Something else to note with serial devices, and that is mentioned here, is whether the serial data is being sent in a legal manner. Though you can just send the raw numbers and details, often it is required that there be some kind of authentication to ensure security. Some departments of weights and measures, county auditors, etc. are interested in ensuring this level of security and integrity... its good to know that the OpenERP community will put forth the effort for strong standards!
There are numerous other important notes from the etherpad document and that can be gleaned from the code, but the overall idea is that things are moving very rapidly for OpenERP's web client presence, and this web based point of sale system will make a great addition to the arsenal!
The POS market is a tough one. The proprietary vendors often have very superior and feature-laden software. It's one of those markets where even the big open-source afficiandoes sometimes back off. But it also costs FAR more to implement and maintain these systems than their open source counterparts. In fact, it wasn't long ago that the ERP market entirely was considered impenetrable by open source projects - and now look how that turned out!
A tip: take mental notes and don't be afraid to ask questions while seeing POS systems in action. I have spent a significant amount of time over a fine draft discussing with bartenders the the finer points of what kind of POS system form and functionality can make or break a busy night at a popular brewpub (and when you bring food into the mix - oy!). Though, I feel that this POS is really going to be making a splash in large retail because the value of OpenERP is generally greater for larger businesses - currently (I have some ideas for simplifying and streamlining for smaller businesses - but thats for another post).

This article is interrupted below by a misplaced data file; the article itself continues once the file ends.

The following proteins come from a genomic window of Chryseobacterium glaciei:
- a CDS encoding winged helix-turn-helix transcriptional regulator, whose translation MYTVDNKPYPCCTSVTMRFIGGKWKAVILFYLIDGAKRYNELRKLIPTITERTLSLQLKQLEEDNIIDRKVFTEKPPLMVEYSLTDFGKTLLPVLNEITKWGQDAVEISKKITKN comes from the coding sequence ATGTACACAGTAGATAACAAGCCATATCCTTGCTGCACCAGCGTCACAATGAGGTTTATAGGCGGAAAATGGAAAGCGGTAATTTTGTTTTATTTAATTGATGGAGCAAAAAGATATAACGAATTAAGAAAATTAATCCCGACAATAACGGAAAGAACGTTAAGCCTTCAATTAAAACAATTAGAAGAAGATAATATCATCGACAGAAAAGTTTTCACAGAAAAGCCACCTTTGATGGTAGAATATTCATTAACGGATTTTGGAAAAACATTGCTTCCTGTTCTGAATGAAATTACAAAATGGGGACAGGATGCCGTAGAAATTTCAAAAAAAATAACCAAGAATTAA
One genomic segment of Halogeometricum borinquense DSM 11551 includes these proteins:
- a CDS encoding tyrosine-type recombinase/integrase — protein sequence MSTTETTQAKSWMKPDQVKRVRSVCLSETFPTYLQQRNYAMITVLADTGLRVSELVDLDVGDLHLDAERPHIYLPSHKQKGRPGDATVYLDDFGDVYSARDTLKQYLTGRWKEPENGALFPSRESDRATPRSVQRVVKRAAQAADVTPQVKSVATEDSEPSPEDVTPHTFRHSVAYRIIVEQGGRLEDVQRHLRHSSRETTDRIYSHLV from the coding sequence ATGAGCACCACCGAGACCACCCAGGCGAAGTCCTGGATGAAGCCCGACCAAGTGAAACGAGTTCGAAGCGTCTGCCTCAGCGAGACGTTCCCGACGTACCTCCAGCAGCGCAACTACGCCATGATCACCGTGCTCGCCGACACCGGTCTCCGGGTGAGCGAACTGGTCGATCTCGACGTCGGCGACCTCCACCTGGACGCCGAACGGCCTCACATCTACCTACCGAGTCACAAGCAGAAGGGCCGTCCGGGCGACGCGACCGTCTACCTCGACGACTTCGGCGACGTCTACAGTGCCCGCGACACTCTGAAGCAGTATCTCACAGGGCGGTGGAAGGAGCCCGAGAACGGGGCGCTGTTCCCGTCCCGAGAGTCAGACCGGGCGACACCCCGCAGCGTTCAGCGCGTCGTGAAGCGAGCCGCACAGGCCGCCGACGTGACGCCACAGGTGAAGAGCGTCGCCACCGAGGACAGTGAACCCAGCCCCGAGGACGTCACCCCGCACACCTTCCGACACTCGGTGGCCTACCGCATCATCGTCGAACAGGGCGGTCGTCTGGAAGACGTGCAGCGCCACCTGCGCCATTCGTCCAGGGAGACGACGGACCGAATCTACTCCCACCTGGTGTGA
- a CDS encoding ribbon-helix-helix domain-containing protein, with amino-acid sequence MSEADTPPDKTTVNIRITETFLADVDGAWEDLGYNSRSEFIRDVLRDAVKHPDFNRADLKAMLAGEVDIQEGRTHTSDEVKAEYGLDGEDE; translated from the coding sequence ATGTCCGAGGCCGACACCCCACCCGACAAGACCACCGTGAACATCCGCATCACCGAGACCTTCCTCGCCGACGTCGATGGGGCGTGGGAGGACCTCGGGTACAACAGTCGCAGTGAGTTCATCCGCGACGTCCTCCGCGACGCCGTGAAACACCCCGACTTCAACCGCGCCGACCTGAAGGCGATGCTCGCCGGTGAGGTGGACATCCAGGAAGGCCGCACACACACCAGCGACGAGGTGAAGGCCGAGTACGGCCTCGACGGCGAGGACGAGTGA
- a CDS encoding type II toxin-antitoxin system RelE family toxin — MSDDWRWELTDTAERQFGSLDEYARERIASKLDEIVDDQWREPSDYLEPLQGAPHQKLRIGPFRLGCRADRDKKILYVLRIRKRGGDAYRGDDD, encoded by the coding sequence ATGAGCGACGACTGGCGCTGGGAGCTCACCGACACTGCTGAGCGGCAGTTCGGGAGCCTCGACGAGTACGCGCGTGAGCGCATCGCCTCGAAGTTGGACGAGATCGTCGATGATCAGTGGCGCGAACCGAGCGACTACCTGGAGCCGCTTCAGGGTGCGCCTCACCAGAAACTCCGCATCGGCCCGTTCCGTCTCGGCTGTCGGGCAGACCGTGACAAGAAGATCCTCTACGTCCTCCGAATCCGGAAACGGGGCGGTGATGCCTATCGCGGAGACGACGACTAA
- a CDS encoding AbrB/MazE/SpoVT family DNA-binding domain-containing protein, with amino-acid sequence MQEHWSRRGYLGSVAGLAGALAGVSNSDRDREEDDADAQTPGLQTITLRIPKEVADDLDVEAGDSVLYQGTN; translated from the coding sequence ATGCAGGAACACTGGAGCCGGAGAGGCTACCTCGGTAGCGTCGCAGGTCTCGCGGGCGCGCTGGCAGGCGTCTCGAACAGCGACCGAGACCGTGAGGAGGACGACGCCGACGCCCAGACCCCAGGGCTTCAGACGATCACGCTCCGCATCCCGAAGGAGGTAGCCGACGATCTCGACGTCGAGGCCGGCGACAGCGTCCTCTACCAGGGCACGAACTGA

There are a wide variety of applications for point of sale systems - and the varied needs between a clothing retail store, a theatre box office, and a fine dining restaraunt are great. But with a little of ingenuity (which seems to already be in abundance) and a lot of energy, this will become something great.